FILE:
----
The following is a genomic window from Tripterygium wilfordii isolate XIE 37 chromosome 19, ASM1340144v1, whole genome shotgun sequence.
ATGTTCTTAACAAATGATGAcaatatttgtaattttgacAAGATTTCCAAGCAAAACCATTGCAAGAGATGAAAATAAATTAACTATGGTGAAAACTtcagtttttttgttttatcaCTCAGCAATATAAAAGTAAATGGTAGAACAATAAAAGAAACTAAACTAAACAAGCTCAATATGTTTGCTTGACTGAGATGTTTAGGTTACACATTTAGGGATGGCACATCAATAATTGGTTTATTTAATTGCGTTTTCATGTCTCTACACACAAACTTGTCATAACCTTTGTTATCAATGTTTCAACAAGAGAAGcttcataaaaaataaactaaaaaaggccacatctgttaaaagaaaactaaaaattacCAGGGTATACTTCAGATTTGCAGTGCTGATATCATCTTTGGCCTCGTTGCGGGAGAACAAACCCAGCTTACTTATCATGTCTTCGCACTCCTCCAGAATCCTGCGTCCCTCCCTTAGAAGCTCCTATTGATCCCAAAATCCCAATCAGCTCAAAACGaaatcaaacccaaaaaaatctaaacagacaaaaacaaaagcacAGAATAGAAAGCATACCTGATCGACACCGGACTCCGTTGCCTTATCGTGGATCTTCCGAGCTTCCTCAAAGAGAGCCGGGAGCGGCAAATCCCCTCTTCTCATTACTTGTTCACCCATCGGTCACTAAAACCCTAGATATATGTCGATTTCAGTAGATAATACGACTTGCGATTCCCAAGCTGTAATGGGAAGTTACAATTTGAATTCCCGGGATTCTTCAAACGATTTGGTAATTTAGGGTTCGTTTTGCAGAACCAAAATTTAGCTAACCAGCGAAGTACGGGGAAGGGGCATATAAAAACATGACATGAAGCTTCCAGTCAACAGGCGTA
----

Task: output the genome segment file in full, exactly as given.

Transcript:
The following is a genomic window from Tripterygium wilfordii isolate XIE 37 chromosome 19, ASM1340144v1, whole genome shotgun sequence.
ATGTTCTTAACAAATGATGAcaatatttgtaattttgacAAGATTTCCAAGCAAAACCATTGCAAGAGATGAAAATAAATTAACTATGGTGAAAACTtcagtttttttgttttatcaCTCAGCAATATAAAAGTAAATGGTAGAACAATAAAAGAAACTAAACTAAACAAGCTCAATATGTTTGCTTGACTGAGATGTTTAGGTTACACATTTAGGGATGGCACATCAATAATTGGTTTATTTAATTGCGTTTTCATGTCTCTACACACAAACTTGTCATAACCTTTGTTATCAATGTTTCAACAAGAGAAGcttcataaaaaataaactaaaaaaggccacatctgttaaaagaaaactaaaaattacCAGGGTATACTTCAGATTTGCAGTGCTGATATCATCTTTGGCCTCGTTGCGGGAGAACAAACCCAGCTTACTTATCATGTCTTCGCACTCCTCCAGAATCCTGCGTCCCTCCCTTAGAAGCTCCTATTGATCCCAAAATCCCAATCAGCTCAAAACGaaatcaaacccaaaaaaatctaaacagacaaaaacaaaagcacAGAATAGAAAGCATACCTGATCGACACCGGACTCCGTTGCCTTATCGTGGATCTTCCGAGCTTCCTCAAAGAGAGCCGGGAGCGGCAAATCCCCTCTTCTCATTACTTGTTCACCCATCGGTCACTAAAACCCTAGATATATGTCGATTTCAGTAGATAATACGACTTGCGATTCCCAAGCTGTAATGGGAAGTTACAATTTGAATTCCCGGGATTCTTCAAACGATTTGGTAATTTAGGGTTCGTTTTGCAGAACCAAAATTTAGCTAACCAGCGAAGTACGGGGAAGGGGCATATAAAAACATGACATGAAGCTTCCAGTCAACAGGCGTA